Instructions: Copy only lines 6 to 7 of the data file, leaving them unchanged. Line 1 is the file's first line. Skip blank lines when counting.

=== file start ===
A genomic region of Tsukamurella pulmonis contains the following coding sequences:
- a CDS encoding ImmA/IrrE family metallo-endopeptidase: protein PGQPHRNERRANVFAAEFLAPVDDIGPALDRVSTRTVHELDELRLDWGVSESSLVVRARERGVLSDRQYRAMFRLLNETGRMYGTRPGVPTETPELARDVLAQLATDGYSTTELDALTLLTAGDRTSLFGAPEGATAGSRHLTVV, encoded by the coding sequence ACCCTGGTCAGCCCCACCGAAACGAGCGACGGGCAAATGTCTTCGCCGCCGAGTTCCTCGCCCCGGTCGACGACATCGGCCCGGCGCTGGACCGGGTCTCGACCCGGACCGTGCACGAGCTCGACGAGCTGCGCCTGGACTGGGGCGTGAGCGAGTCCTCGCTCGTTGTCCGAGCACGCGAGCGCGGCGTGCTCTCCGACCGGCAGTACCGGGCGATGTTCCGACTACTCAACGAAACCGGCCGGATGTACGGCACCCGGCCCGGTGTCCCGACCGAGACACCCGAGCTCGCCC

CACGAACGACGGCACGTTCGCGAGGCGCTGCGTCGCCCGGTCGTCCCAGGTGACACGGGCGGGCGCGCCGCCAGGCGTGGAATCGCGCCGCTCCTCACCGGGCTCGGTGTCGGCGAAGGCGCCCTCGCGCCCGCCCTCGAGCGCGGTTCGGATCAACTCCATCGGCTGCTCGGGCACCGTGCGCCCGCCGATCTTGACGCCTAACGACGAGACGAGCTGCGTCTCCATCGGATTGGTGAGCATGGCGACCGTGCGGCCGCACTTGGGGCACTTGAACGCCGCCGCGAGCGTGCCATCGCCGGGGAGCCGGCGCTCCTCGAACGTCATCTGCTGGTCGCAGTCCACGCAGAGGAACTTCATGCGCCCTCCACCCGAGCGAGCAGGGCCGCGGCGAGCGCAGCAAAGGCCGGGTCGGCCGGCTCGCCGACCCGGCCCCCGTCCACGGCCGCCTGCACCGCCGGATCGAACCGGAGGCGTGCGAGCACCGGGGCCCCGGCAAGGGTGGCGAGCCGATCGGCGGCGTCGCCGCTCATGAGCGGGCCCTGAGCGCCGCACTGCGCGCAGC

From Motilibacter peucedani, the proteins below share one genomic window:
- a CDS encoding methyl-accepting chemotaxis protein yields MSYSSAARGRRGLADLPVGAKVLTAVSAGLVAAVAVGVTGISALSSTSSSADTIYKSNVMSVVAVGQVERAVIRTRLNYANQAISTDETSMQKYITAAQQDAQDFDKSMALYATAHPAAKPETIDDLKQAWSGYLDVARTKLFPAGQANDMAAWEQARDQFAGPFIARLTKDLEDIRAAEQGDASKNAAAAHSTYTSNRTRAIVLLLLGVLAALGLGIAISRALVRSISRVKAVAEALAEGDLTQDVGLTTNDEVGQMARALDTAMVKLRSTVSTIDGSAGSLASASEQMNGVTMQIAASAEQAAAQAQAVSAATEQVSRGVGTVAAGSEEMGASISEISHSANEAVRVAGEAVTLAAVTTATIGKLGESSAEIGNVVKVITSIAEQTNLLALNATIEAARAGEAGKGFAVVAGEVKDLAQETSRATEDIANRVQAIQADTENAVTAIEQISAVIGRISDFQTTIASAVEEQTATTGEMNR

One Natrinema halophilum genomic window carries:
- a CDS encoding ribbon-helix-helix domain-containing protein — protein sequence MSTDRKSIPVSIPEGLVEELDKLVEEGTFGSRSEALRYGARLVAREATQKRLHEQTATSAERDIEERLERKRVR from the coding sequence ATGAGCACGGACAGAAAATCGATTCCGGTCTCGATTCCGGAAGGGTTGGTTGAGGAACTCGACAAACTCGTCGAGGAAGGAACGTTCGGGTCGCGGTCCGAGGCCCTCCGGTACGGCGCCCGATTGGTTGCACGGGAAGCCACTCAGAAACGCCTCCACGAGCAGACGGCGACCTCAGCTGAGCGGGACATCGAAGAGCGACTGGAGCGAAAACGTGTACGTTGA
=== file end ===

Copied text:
One Natrinema halophilum genomic window carries:
- a CDS encoding ribbon-helix-helix domain-containing protein — protein sequence MSTDRKSIPVSIPEGLVEELDKLVEEGTFGSRSEALRYGARLVAREATQKRLHEQTATSAERDIEERLERKRVR from the coding sequence ATGAGCACGGACAGAAAATCGATTCCGGTCTCGATTCCGGAAGGGTTGGTTGAGGAACTCGACAAACTCGTCGAGGAAGGAACGTTCGGGTCGCGGTCCGAGGCCCTCCGGTACGGCGCCCGATTGGTTGCACGGGAAGCCACTCAGAAACGCCTCCACGAGCAGACGGCGACCTCAGCTGAGCGGGACATCGAAGAGCGACTGGAGCGAAAACGTGTACGTTGA